Like many kids who grew up on family farms, Jessica Lundberg yearned to do anything but plant rice when she grew up. She imagined herself as a veterinarian, pilot or surgeon, and majored in biological sciences at California State University at Chico with the idea of going to med school.
But the pull of the paddies turned out to be too strong. A decade ago, Lundberg joined the third generation of Lundbergs to run the 71-year-old family business, managing the seed nursery that supplies proprietary rice varieties like Wehani, Black Japonica and California Arborio to the farm's 17,000 acres of organic and natural rice fields.
Lundberg has been recognized as a leader in sustainable agricultural practices and organic-food manufacturing in her own right. She was one of only seven U.S. rice growers to attend the 18th class of the USA Rice Federation's Rice Leadership Development Program last year, and is an alternate on the California Rice Research Board and on the advisory council for the Agriculture Department at Cal State Chico.
Lundberg didn't give up all her childhood dreams, though—she's studying for a private pilot's license and frequently swoops over the Sacramento Valley in the family's Cessna. She can recognize every bird, insect and plant on the family fields, and she claims she can discern a rice grain's variety from a football field away.
What are the biggest challenges facing the naturals industry? One of the biggest challenges, shared by the agricultural industry in general, is sustainability, especially in the area of succession of business to the next generation. According to the California Farm Bureau: " Of the 2.13 million farms in the U.S., 30 percent may pass to a second generation but less than 10 percent will pass to a third." We are currently in our second year of providing internship opportunities for members of our fourth generation to ensure that we cultivate an appreciation of the business in the next generation.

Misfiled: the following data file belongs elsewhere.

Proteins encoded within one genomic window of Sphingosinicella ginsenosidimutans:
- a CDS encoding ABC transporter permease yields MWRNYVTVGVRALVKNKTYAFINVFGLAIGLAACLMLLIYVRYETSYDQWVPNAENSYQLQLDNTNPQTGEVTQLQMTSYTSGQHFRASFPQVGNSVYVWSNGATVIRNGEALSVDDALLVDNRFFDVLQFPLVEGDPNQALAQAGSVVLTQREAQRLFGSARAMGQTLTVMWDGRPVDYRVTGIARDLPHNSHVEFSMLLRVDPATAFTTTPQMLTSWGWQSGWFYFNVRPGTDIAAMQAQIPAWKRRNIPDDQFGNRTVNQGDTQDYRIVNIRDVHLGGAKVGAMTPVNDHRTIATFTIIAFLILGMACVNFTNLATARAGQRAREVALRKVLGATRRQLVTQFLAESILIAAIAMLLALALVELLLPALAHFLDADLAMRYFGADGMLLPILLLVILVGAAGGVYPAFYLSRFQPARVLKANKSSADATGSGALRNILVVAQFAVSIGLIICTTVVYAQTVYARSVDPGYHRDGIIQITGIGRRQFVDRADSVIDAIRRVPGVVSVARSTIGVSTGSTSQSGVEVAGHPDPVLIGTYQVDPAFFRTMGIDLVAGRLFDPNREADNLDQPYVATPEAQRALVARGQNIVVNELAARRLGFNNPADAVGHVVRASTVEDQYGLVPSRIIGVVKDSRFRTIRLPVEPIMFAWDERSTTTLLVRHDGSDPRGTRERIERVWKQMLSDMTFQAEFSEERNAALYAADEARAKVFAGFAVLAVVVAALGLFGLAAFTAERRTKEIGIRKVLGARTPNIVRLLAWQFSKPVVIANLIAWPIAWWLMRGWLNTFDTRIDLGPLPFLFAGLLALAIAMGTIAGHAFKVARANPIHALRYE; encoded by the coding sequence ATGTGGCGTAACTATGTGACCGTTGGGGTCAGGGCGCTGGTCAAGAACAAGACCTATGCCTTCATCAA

What would you like to see change in the naturals industry in the next five years? Fewer private label products and more products that allow direct associations for consumers with farmers and their food supply. I would also like to see agreement on labeling standards.
What do you enjoy most about what you do? For me as a grower, to be able to not only farm healthy food in a way that cares for the soil, but to also see the rice as it is brought in from the fields, dried, stored, milled, made into products and sent to stores for people to eat, and then make connections with those people in person or through e-mail and letters, is very rewarding.
If Ben & Jerry's named a flavor after you, what would it be? " Have a Rice Day," with a base of a custard rice pudding made with arborio rice (traditional), with cinnamon and cardamom (spicy and a little exotic), a swirl of burnt-sugar syrup (sweet yet complex) and chocolate-covered puffed-rice clusters (those who know me know I couldn't have a flavor without some influence of chocolate).